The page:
Detained ships are smuggled from Cornish port
Two tugs detained in the Westcountry and condemned as unseaworthy have been smuggled out of port in the dead of night.
An investigation has been launched after the sudden disappearance of the two 151-tonne former Ministry of Defence (MoD) "dog class" boats, which are now thought to be bound for Africa. The 70ft tugs – Juliette Pride 1 and 2 – had been tied up at Newlyn, in West Cornwall, after major defects were found by surveyors from the Maritime and Coastguard Agency(MCA).
But the ships, which fly the flag of Tanzania and are owned by a Nigerian oil trader, somehow managed to slip unseen from the port early on Sunday.
MCA officials privately fear the boats may sink en route and there are concerns for the welfare of the Nigerian crew and any seafarers who may be called to their aid should they encounter problems.
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"The tugs are in an appalling state," one source told the Western Morning News. "There's a good chance they won't make it to Africa and could pose a pollution risk on the European coast."
The MCA confirmed yesterday that the boats had "jumped detention" but admitted there was little it could do once the ships had left UK jurisdiction and entered international waters.
Spokesman Jo Rawlings said the main priority was safety, adding: "We prohibited them from setting sail but once they hit international waters it is tricky to get them back. Detention orders are only issued when vessels are deemed unsafe – it could be structural or an inability to deal with certain weather conditions or an emergency – so if they are out there now it is a concern as lives may be put at risk."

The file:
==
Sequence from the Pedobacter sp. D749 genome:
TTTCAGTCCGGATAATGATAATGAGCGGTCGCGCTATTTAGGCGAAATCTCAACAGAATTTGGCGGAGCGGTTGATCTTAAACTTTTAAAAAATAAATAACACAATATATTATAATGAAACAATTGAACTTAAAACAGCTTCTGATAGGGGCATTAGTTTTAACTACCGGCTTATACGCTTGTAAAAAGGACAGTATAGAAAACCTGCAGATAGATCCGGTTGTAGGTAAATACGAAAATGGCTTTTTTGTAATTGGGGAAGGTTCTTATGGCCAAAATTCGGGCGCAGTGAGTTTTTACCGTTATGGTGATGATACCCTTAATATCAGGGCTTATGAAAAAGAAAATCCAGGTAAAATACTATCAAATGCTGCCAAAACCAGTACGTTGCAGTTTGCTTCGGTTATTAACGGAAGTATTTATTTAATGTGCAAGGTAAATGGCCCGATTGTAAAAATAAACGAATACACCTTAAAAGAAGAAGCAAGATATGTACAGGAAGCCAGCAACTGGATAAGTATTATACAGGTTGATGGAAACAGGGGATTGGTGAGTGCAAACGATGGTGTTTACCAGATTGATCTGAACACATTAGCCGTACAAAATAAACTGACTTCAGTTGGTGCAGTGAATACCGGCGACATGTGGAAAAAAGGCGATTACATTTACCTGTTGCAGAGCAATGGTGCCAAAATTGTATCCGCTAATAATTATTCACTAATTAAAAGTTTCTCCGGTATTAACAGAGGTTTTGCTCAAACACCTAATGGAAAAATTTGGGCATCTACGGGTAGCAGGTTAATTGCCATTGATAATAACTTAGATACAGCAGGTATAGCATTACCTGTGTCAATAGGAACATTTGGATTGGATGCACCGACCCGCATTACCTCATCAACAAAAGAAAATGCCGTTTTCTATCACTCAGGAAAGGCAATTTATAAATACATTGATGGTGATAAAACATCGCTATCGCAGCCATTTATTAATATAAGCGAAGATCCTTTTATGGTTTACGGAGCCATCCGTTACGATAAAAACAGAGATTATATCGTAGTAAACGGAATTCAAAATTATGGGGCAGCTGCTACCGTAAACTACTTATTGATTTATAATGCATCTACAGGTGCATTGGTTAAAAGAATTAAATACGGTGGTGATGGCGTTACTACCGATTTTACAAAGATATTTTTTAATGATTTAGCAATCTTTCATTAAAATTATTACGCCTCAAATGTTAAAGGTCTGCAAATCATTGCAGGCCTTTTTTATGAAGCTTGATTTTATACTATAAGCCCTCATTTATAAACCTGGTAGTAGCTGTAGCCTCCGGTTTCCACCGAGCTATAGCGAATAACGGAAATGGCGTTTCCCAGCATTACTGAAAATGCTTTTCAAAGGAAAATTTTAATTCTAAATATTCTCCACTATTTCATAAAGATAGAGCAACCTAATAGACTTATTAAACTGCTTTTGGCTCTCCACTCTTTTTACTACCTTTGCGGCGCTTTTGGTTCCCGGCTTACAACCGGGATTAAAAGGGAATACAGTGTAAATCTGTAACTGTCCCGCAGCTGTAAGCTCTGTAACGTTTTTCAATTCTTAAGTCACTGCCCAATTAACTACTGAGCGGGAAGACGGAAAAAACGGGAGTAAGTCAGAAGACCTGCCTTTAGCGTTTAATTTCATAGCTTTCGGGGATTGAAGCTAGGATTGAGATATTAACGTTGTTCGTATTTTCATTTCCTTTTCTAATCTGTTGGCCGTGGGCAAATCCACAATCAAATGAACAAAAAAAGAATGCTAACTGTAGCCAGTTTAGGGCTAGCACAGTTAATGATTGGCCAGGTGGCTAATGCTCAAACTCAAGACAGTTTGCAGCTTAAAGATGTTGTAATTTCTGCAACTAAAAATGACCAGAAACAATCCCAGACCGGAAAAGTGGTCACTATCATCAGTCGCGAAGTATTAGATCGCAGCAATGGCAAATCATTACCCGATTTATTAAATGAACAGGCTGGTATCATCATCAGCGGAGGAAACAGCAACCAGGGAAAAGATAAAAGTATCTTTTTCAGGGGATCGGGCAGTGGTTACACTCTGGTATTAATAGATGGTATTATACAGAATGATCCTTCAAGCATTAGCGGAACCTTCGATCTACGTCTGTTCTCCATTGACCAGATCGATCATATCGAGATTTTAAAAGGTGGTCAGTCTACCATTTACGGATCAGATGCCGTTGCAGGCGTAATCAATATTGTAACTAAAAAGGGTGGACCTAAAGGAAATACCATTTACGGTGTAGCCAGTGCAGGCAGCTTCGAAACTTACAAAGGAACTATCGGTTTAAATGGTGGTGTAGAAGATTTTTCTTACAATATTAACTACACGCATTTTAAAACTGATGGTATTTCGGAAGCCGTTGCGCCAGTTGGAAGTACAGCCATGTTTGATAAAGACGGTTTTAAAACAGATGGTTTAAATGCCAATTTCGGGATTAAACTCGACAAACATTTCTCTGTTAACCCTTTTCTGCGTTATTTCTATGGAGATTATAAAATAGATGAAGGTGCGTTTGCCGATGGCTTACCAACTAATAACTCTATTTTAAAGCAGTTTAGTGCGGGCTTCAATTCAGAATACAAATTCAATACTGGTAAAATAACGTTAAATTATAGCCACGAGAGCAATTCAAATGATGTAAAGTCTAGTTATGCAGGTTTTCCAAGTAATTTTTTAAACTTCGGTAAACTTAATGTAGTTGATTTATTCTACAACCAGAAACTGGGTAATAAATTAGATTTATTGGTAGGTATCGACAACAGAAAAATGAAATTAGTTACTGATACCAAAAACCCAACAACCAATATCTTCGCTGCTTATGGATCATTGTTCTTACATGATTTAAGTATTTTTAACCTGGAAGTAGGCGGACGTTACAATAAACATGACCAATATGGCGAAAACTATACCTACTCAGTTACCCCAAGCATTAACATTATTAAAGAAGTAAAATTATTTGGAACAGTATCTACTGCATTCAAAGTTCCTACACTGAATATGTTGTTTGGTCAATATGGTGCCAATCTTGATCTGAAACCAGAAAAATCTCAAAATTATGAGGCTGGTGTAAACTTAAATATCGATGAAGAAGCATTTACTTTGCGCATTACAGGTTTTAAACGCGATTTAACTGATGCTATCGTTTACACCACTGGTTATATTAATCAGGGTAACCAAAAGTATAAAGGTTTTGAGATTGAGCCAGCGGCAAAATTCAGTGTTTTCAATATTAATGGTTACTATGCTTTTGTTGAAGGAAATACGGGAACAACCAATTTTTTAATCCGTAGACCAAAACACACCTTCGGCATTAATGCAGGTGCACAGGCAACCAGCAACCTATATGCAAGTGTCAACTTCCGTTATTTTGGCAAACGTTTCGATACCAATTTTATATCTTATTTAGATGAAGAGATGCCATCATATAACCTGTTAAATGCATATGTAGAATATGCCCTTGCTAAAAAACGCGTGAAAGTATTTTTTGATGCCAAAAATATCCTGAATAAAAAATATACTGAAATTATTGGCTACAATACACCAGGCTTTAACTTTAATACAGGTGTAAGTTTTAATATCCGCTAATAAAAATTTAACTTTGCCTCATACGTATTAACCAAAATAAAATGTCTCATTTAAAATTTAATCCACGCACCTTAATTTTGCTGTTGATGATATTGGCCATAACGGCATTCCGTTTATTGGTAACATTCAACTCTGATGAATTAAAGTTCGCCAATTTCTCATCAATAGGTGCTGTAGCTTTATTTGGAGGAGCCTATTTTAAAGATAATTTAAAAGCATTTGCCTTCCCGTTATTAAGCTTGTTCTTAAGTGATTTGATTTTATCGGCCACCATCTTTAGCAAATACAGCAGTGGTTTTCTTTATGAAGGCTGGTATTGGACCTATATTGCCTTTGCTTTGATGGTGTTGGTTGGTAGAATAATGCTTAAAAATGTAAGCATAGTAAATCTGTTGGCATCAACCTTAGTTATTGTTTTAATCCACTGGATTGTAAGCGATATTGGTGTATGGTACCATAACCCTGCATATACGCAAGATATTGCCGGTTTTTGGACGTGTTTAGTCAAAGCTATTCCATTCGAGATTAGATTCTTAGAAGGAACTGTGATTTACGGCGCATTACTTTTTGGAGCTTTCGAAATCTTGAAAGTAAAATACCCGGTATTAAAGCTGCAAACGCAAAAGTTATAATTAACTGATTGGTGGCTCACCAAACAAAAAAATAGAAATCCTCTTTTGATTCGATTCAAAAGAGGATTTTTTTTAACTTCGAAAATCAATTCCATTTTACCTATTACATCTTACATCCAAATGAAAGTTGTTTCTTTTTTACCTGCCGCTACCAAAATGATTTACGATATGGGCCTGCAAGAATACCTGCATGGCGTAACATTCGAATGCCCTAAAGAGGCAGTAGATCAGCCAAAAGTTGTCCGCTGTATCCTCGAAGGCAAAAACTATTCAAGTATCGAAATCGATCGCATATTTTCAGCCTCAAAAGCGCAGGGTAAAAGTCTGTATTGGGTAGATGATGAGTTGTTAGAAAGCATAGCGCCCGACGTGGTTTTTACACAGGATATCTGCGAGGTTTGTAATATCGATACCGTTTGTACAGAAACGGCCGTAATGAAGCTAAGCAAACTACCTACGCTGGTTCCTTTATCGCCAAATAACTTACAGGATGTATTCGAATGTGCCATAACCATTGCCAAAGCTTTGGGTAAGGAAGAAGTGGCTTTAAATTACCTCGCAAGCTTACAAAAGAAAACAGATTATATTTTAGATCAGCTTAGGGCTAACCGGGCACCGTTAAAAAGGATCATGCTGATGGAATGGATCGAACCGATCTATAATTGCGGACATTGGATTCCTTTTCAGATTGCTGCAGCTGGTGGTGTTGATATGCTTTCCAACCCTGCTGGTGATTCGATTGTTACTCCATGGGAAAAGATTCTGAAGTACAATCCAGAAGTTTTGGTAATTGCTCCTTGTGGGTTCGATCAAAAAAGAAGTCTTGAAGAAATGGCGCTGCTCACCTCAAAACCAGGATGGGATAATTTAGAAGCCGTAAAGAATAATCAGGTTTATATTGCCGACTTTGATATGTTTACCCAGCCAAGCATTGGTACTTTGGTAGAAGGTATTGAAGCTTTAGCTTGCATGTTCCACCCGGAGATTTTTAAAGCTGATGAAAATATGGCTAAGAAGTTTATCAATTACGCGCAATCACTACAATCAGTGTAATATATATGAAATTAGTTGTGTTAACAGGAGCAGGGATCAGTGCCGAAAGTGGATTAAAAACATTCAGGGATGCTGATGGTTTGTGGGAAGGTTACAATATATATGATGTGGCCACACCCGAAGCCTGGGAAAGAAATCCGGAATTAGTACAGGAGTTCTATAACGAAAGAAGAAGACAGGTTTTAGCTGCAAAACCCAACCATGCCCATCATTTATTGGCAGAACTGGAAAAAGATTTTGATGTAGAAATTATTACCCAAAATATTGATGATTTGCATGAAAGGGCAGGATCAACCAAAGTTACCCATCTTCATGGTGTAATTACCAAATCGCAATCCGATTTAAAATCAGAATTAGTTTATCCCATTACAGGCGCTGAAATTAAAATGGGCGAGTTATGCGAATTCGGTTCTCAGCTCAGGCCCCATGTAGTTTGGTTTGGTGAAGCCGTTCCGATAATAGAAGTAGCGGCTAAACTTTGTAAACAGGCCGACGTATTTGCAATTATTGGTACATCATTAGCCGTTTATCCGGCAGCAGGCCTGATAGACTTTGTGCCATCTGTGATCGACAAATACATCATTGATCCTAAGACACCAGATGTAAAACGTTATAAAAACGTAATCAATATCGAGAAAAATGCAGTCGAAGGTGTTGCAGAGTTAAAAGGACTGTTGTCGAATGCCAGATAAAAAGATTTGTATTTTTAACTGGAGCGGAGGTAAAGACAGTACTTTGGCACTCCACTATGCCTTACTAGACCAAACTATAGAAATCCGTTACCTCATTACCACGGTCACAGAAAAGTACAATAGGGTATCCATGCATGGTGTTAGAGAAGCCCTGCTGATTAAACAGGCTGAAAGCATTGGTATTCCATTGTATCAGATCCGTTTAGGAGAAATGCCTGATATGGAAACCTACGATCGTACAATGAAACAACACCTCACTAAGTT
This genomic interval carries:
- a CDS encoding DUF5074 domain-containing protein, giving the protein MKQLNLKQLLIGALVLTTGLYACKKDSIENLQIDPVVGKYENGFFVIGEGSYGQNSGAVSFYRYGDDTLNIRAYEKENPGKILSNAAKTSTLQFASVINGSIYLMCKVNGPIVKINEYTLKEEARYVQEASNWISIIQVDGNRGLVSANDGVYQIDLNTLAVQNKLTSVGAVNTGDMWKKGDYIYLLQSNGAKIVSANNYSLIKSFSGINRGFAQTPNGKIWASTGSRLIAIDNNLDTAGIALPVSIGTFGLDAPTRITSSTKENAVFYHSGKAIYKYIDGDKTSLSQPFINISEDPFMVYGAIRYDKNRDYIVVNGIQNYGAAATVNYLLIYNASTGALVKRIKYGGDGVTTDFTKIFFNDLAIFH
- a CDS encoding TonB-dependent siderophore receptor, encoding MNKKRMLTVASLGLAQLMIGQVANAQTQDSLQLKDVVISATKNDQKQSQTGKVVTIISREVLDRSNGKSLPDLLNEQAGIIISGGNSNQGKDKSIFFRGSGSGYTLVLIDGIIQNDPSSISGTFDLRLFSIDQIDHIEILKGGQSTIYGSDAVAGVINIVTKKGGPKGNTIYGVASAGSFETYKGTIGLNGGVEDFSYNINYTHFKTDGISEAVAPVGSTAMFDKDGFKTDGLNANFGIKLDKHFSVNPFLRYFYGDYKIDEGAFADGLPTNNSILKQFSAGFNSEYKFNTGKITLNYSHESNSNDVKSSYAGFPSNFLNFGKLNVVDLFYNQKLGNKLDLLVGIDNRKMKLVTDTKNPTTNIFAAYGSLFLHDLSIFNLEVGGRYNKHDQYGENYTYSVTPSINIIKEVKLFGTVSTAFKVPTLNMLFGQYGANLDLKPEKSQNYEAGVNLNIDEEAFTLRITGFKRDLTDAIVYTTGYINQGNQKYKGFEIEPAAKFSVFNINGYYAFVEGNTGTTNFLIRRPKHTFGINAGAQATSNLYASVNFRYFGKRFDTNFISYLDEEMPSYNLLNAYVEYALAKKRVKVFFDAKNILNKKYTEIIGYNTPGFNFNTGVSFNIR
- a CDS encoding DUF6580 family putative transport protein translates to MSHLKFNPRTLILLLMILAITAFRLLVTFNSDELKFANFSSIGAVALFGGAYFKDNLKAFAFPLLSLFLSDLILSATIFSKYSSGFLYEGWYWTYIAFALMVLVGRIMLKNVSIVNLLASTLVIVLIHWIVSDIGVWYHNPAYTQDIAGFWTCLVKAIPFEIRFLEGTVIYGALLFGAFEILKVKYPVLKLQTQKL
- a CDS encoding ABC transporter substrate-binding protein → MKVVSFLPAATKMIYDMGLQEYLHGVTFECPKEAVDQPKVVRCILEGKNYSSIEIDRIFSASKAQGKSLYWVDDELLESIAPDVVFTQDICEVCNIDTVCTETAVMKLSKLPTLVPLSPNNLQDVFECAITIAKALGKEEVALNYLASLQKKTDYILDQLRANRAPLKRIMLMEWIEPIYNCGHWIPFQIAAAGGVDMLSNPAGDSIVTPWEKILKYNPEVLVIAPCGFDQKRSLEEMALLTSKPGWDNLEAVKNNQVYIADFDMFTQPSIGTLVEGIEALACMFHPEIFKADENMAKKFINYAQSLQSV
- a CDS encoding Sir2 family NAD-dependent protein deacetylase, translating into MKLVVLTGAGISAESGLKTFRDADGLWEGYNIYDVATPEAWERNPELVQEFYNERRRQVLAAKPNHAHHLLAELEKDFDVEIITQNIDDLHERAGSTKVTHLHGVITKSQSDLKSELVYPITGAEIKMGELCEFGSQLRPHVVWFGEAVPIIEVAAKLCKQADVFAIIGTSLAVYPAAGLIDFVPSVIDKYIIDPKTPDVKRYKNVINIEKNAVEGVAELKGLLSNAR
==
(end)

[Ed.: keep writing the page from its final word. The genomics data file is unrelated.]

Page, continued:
The MCA orders are thought to be the first in the region since the beam trawler Grietje was sanctioned in Devon, becoming a rusting eyesore in Brixham's picturesque harbour until it was bought by a diving company in 2011.
The missing boats are thought to have had their tracking systems turned off and Falmouth Coastguard has been unable to find a radar trace.
HMS Severn, which was reportedly in the area between 4am and 5am, saw nothing.
Jim Portus, leader of the South Western Fish Producers' Organisation, said as an ex-seafarer he "feared for the safety" of the tug crews and claimed the "escape" called into question officials' powers and security measures.
"The MCA don't arrest vessels lightly and they would not have just had small defects," he added. "You just have to hope they arrive safely, though it may be more by luck than judgment – unfortunately there are lots of vessels out there that may be defective just as there are many cars on the road which are potential death traps."
Newlyn harbour master Andrew Munson said the two boats had been "just tied up like everybody else".
He said the Nigerian crew members, who had been repairing defects, had given him no indication they planned to leave.
"As I understand it, the owner has got four of these dog class tugs which he uses in his tanker business," he added.
"Structurally, they were sound – they just had defects which didn't conform with the regulations. They were here on Saturday and then first thing Sunday morning they were gone – normally out of courtesy you let the harbour authority know, but they may have different ways of working in their country."